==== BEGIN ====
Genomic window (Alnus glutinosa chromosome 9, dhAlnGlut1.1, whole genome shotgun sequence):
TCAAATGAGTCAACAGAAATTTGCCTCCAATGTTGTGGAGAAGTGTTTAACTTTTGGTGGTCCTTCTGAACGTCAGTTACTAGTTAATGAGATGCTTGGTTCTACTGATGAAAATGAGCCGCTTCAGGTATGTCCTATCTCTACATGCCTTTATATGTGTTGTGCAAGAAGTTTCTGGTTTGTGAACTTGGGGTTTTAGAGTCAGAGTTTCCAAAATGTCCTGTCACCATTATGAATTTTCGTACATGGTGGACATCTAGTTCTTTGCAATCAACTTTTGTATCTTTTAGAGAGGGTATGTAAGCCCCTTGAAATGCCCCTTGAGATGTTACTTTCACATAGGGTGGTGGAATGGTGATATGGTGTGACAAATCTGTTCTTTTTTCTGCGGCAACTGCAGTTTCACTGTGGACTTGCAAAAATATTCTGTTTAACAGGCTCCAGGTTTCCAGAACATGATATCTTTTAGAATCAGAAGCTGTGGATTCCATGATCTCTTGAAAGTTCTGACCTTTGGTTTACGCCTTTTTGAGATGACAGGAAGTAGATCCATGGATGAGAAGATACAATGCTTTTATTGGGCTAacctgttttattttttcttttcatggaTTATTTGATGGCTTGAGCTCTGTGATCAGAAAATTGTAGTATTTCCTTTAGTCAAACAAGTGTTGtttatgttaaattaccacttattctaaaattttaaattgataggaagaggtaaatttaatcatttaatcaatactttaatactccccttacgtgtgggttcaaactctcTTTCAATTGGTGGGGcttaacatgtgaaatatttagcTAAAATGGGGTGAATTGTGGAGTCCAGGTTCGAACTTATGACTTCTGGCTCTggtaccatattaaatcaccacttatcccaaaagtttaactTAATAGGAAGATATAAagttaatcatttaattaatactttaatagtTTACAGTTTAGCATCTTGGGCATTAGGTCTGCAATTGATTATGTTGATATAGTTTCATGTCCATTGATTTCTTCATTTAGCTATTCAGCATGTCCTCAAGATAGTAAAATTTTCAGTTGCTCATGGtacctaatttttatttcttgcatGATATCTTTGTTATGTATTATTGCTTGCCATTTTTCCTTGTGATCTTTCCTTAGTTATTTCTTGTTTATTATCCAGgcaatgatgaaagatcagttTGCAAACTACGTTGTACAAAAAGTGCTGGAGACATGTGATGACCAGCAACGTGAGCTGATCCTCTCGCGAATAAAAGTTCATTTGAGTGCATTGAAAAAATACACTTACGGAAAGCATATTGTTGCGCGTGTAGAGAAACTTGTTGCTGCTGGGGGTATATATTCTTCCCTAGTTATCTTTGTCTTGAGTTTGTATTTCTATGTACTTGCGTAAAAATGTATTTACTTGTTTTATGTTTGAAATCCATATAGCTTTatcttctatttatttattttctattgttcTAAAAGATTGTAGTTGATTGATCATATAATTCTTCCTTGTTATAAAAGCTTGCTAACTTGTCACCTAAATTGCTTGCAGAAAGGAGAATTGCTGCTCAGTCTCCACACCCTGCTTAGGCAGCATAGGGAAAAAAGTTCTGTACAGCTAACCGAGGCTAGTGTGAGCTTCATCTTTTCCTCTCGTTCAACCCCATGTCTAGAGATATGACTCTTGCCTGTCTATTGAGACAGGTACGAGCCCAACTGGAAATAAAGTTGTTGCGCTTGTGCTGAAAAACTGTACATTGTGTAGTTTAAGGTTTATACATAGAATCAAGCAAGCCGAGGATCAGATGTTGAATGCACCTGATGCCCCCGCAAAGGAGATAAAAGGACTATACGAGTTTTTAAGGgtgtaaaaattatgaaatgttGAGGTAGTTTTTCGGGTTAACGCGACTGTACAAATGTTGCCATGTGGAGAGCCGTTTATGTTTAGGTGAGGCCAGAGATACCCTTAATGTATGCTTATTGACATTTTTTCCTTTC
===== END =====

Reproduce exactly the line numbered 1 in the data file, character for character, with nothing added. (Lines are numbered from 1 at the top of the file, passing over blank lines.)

Genomic window (Alnus glutinosa chromosome 9, dhAlnGlut1.1, whole genome shotgun sequence):